Ramapo staff and students participate in social media and well-being panel

Dr. Michael Middleton, provost and vice president for teaching, learning and growth, mediated a discussion on social media management and well-being on Nov. 16 that focused particularly on the avenues in which young people consume world news. 

The conversation mainly involved Middleton and the panelists — associate professor of journalism Regina Clark, interlibrary loan, reference & instruction librarian Katie Cohen and Health Educator at the Center of Health and Counseling Services Megan Johnston — but attendees were also invited to contribute.

All were left with a deeper understanding of how social media affects the psyche, guided by the speakers’ commentary shaped by their field of study, which included journalism, mental health and media literacy.  

“We are a campus that supports free speech. We support our students in the respectful exercise of their freedom of speech,” Middleton said. “Today’s event is not a political event, but I would encourage folks that represent student groups to think about how they are engaging on that political front.”

When the conversation turned to the changing landscape of online news and the associated risks, Clark, who teaches a class called Writing for Social Media, chimed in.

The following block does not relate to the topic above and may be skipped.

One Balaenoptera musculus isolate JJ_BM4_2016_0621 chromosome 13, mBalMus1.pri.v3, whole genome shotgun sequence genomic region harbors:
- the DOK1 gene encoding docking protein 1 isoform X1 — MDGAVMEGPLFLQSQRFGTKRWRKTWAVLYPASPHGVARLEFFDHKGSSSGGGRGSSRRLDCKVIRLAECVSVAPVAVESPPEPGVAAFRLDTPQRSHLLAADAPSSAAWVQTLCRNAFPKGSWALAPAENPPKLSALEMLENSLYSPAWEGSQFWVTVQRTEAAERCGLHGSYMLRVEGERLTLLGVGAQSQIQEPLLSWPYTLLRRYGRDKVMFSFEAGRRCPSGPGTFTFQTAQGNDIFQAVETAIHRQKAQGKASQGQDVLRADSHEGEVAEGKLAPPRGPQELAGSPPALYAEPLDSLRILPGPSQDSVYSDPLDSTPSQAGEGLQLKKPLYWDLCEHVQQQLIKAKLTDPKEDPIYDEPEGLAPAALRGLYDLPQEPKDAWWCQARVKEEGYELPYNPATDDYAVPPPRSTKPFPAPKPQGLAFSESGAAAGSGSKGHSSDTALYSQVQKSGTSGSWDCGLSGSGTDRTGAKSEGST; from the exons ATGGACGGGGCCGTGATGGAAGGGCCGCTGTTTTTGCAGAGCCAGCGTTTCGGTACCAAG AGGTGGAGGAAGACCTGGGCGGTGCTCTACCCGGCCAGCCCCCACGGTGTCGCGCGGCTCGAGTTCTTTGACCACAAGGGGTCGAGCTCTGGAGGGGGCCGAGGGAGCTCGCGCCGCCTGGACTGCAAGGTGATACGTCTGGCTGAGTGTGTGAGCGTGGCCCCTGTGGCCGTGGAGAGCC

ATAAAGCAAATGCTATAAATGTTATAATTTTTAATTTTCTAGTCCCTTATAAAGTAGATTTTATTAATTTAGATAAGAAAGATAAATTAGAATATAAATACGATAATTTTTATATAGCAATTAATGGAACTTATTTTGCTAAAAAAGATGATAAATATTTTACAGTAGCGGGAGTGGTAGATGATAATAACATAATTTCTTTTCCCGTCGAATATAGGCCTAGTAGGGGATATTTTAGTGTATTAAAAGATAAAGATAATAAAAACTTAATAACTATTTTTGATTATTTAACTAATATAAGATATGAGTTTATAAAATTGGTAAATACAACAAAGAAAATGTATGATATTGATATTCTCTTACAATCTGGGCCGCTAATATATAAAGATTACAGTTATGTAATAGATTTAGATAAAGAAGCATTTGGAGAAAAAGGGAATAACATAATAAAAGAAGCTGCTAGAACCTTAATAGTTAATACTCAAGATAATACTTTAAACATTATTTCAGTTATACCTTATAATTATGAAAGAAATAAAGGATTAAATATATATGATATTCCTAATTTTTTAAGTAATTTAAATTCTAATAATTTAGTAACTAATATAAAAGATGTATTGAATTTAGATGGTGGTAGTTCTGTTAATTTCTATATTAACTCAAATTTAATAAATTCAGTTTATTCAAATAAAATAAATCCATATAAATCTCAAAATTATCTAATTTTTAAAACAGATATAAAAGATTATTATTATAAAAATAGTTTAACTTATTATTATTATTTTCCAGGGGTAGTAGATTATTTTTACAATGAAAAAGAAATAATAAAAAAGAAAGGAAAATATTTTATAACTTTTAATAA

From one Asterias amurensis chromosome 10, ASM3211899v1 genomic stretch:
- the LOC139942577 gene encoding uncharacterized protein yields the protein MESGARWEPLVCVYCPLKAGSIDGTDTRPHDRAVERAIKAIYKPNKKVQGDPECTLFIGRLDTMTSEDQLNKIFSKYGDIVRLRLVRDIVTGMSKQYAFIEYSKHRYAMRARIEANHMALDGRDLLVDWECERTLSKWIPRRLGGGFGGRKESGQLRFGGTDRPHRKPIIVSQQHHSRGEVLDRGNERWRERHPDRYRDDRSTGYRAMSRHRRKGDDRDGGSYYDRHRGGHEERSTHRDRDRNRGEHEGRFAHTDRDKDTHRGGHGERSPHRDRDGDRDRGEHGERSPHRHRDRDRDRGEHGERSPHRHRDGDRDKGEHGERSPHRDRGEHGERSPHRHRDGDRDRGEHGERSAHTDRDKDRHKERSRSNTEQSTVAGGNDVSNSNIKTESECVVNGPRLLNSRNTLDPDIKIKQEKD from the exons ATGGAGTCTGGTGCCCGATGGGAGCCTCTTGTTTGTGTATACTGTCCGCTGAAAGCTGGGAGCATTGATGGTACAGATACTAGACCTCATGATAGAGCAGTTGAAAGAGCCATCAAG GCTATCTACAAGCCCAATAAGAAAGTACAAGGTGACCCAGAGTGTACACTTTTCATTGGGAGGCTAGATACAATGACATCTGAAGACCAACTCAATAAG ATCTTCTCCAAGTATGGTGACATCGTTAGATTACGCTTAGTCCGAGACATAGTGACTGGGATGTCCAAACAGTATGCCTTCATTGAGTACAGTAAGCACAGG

“Especially in the communication major, we discuss this idea of gatekeepers. The people who traditionally decided who got to see what news and when,” she said. “The idea of gatekeepers has changed. Once news bureaus, editors and trained professionals guided conversations to the public. With social media, anyone can post anything at any time.”

The panelists discussed misinformation at length. Cohen is an expert in determining quality sources, and a question was directed to her about how one should decide on source credibility.

“I will be honest, recently I do not know what to trust,” she said. “I struggle with that myself, so if you struggle with it, that is completely normal.” 

Cohen discussed LibGuide, a resource available to students on the George T. Potter Library’s website. “There are different tabs of information. It has factual information, and there is a tab for news resources and databases. When investigating, you want to take a look at who is writing the sources. Is it a specific organization with a bias or agenda? Is the author an expert, are they a government official?”

Johnston later delved into how Ramapo defines well-being. “Representatives from the various offices came together in spring 2022 and used sources like the Okanagan Charter and the Geneva Charter by the World Health Organization to evaluate how we as a structure can support student’s well-being,” she said. “Well-being cultivates feelings of acceptance, community, curiosity, resilience, belonging, and accountability, and it is a fluid experience that can be accepted, challenged, or changed based on individual circumstances.” 

Johnston discussed Uwill, which is complimentary instant access to teletherapy programs provided by Ramapo and is available to all students. 

Throughout the discussion, there was a consensus among the educators and attendees that it’s time for institutions to normalize the nuances of media consumption. “College is the place to have these types of discussions,” Middleton said.

Clark agreed with this sentiment. “We should be asking questions, but also listening. When we are heard, it is empowering,” she said.




Featured photo by Keely Lombardi